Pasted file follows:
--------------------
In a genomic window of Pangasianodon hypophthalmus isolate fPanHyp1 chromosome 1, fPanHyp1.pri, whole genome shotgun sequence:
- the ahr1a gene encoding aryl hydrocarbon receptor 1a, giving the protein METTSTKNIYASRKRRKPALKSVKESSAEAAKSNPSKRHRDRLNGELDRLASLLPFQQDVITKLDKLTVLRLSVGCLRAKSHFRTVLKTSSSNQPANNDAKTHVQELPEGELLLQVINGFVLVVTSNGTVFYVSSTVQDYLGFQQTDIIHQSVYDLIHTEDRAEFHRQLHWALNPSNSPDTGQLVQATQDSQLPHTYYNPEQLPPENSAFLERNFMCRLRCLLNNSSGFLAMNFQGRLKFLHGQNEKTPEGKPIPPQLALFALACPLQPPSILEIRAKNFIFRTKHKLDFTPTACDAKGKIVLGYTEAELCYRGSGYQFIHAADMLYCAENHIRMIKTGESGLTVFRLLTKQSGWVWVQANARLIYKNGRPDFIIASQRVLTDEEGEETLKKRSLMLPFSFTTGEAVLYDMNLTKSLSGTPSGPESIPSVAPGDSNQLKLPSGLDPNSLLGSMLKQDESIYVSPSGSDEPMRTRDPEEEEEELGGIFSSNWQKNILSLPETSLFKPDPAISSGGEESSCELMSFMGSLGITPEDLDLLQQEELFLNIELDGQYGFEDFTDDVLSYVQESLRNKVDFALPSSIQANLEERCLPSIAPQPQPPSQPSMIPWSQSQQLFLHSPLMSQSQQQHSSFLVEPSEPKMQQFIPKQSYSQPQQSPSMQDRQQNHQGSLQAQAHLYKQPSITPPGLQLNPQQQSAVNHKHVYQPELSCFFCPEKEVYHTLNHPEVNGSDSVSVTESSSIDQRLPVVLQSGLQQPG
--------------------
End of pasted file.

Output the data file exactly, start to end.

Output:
In a genomic window of Pangasianodon hypophthalmus isolate fPanHyp1 chromosome 1, fPanHyp1.pri, whole genome shotgun sequence:
- the ahr1a gene encoding aryl hydrocarbon receptor 1a, giving the protein METTSTKNIYASRKRRKPALKSVKESSAEAAKSNPSKRHRDRLNGELDRLASLLPFQQDVITKLDKLTVLRLSVGCLRAKSHFRTVLKTSSSNQPANNDAKTHVQELPEGELLLQVINGFVLVVTSNGTVFYVSSTVQDYLGFQQTDIIHQSVYDLIHTEDRAEFHRQLHWALNPSNSPDTGQLVQATQDSQLPHTYYNPEQLPPENSAFLERNFMCRLRCLLNNSSGFLAMNFQGRLKFLHGQNEKTPEGKPIPPQLALFALACPLQPPSILEIRAKNFIFRTKHKLDFTPTACDAKGKIVLGYTEAELCYRGSGYQFIHAADMLYCAENHIRMIKTGESGLTVFRLLTKQSGWVWVQANARLIYKNGRPDFIIASQRVLTDEEGEETLKKRSLMLPFSFTTGEAVLYDMNLTKSLSGTPSGPESIPSVAPGDSNQLKLPSGLDPNSLLGSMLKQDESIYVSPSGSDEPMRTRDPEEEEEELGGIFSSNWQKNILSLPETSLFKPDPAISSGGEESSCELMSFMGSLGITPEDLDLLQQEELFLNIELDGQYGFEDFTDDVLSYVQESLRNKVDFALPSSIQANLEERCLPSIAPQPQPPSQPSMIPWSQSQQLFLHSPLMSQSQQQHSSFLVEPSEPKMQQFIPKQSYSQPQQSPSMQDRQQNHQGSLQAQAHLYKQPSITPPGLQLNPQQQSAVNHKHVYQPELSCFFCPEKEVYHTLNHPEVNGSDSVSVTESSSIDQRLPVVLQSGLQQPG